Businesses such as supermarkets also post a challenge due to the need for minimal downtime. However, there are high-quality and effective solutions available that can easily be installed in a few hours, even overnight.
What does effective matting offer?
Hygiene has been at the top of everyone’s agenda for the last 18 months, and the weakest point to any building is the entrance. Simply moving around or between buildings presents the hidden danger of contamination from footwear. According to research published by the CDC, carried out in Wuhan, China, viruses in healthcare settings (including Covid-19) float to the floor and are carried on the shoes of healthcare workers, posing a high contamination risk.
Reduced cleaning costs
Entrance matting can significantly alleviate this problem of walked in contaminants. A well-designed mat, with an adequate walk-off length, captures the dirt and moisture at the door, and can virtually eliminate dirt, debris or moisture being tracked any further into the facility. According to accepted industry figures it can cost £500 to remove 1kg once inside a building. On average, one person can walk-in 0.58 grams of dirt per day (up to 10x this in wet weather). So over 20 days (one working month), 1,000 people would generate 11kg of dirt, the equivalent to £5,800 in potential cleaning costs.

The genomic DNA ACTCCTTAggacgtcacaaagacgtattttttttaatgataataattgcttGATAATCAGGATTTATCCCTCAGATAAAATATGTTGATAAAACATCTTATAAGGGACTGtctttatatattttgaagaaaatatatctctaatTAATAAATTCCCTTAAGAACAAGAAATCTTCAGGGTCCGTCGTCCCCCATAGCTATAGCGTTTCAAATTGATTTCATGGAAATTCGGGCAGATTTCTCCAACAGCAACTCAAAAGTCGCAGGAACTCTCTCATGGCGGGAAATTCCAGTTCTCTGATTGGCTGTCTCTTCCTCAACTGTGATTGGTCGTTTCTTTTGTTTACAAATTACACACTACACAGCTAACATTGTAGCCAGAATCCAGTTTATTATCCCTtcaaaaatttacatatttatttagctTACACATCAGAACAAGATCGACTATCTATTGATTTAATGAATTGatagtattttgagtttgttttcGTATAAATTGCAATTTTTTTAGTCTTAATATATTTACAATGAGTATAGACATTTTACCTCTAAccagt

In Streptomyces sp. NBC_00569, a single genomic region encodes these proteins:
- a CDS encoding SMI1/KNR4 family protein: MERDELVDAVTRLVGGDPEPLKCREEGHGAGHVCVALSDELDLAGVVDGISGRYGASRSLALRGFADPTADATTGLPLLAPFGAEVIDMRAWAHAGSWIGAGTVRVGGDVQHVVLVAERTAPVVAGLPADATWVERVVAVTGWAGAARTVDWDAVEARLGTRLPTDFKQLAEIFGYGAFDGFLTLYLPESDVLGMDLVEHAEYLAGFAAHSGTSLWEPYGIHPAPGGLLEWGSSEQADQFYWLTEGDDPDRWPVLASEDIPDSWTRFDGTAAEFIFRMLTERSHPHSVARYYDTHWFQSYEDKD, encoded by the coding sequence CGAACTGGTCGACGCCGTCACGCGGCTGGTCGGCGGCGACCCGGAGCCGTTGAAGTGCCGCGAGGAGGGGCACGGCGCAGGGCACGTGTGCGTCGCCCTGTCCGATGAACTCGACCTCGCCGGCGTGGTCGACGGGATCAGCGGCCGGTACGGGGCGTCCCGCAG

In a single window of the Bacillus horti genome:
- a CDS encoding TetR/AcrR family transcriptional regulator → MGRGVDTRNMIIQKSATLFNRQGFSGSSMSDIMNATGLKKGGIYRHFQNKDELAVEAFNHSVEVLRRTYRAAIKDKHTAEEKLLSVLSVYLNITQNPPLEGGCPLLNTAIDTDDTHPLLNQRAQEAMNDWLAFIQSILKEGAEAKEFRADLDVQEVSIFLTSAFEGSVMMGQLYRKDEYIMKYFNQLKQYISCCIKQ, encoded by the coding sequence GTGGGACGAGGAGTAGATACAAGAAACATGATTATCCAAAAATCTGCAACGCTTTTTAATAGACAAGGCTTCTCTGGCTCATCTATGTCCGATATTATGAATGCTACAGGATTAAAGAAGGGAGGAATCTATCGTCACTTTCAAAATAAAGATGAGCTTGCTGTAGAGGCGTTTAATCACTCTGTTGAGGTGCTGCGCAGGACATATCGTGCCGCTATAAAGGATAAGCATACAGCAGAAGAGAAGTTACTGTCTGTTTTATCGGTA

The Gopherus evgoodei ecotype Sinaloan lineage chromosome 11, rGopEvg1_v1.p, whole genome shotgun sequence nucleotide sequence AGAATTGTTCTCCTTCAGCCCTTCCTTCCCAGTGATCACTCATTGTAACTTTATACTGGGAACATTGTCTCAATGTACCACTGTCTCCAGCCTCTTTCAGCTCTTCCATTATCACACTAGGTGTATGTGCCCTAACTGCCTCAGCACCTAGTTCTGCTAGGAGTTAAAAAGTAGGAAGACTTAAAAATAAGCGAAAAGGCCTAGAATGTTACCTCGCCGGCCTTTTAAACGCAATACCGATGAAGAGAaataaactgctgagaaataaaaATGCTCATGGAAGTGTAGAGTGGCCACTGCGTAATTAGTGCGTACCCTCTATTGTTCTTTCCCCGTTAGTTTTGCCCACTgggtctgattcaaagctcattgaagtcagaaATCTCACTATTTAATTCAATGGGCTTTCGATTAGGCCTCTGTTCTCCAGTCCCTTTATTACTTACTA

People very rarely stop to wipe their feet in a public building so it’s important to factor in, not just the type of but also the length of matting, and whether the preferred cleaning method works best with an open or closed surface design. Selecting the right matting for specific entrance areas is imperative for effective scraping/wiping benefits and durability. This is where evaluating not only the primary purpose of the matting (i.e., scraping or moisture wiping) but also the level of footfall is essential.
With the right matting in place, a well-planned strategy for regular mat cleaning/maintenance is important for optimum performance, product lifespan and return on investment.